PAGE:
On tunes like “Thoughts And Prayers,” a rumination on school shootings, and “Bone To Pick” (both from Bad Magic) or “Free America, My Contradiction” and “Hope Is Bleeding” (from Hegemonitized), poet-rapper Matt Coonan, an Oneonta alum who graduated in 2014, spits rhymes with a stunningly virtuosic flow while bringing pointedly provocative messaging and thoughtful verse to the table.

“He’s a really talented poet and was part of the slam poetry team at Oneonta,” said Pignato. “He eventually joined one of my student ensembles, and I just was amazed at how versatile he was in that group, so I eventually asked him to join Bright Dog Red. Now Matt has been on every project we’ve done since our third album.”

While Philly-based tenor saxophonist Mike LaBombard brings a robust, jazzy edge to the group, alternately sounding like Stanley Turrentine and Manu Dibango on the urgent numbers like “Up From Under From Up” and “Dustpan,” electric guitarist Tyreek Jackson lends a chopsy, fusionesque quality with his screaming distortion-laced solos on “Bone To Pick,” “On (dis)Information And (dis)Belief,” the raucous anthem “Free America, My Contradiction” and the edgy title track to Hegemonitized.

Trumpeter Martín Loyato, who lives in Spain, added his heavily effected, electric Miles Davis-influenced parts in three days of overdub sessions at Pignato’s home studio near Albany. And coloring it all is sonic explorer Cody Davies, who brings a painterly touch to the proceedings.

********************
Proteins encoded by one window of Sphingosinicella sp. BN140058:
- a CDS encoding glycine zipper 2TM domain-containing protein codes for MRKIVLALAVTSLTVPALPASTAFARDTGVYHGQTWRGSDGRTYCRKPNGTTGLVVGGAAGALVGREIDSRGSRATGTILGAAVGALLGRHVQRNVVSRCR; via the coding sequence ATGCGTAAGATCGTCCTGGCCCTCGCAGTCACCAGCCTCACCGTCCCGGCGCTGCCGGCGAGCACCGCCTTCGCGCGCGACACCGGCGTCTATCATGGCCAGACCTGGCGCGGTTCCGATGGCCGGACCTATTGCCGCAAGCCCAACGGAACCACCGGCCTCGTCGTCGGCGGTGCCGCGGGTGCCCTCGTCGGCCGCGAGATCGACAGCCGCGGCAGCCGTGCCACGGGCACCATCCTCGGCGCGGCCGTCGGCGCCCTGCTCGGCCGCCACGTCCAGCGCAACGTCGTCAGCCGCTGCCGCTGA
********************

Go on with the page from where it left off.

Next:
“He’s been such an important part of our sound,” said Pignato. “What he’s doing is basically live sample manipulation, and he’s extremely skilled at it. He also has a completely idiosyncratic approach to it. He’s comfortable with dissonance, he’s comfortable with consonance, and he’s just endlessly inventive.”

Rounding out the current lineup are acoustic bassist and BDR charter member Anthony Berman and the highly in-demand electric bassist Tim Lefebvre. Lefebvre, who has appeared on more than 150 recordings ranging from David Bowie, the Tedeschi Trucks Band and Jamie Cullum to Wayne Krantz, Donny McCaslin and Bill Evans, first appeared with Bright Dog Red on their 2020 COVID album, Under The Porch.

“Tim has been an early and incredibly generous supporter of this band,” said Pignato. “We connected on social media and it led to us doing a double bill with his trio with Jason Lindner and Zach Danziger at Shapeshifter. And as a seasoned musician who has played with a veritable Who’s Who, he is really changing the possibilities for the group, which is exciting.”

For Pignato and Bright Dog Red, it’s been a gradual progression since the band formed in 2015 and first played in public in November 2016. Now with Bad Magic and Hegemonitized, they are poised to take it to new heights. DB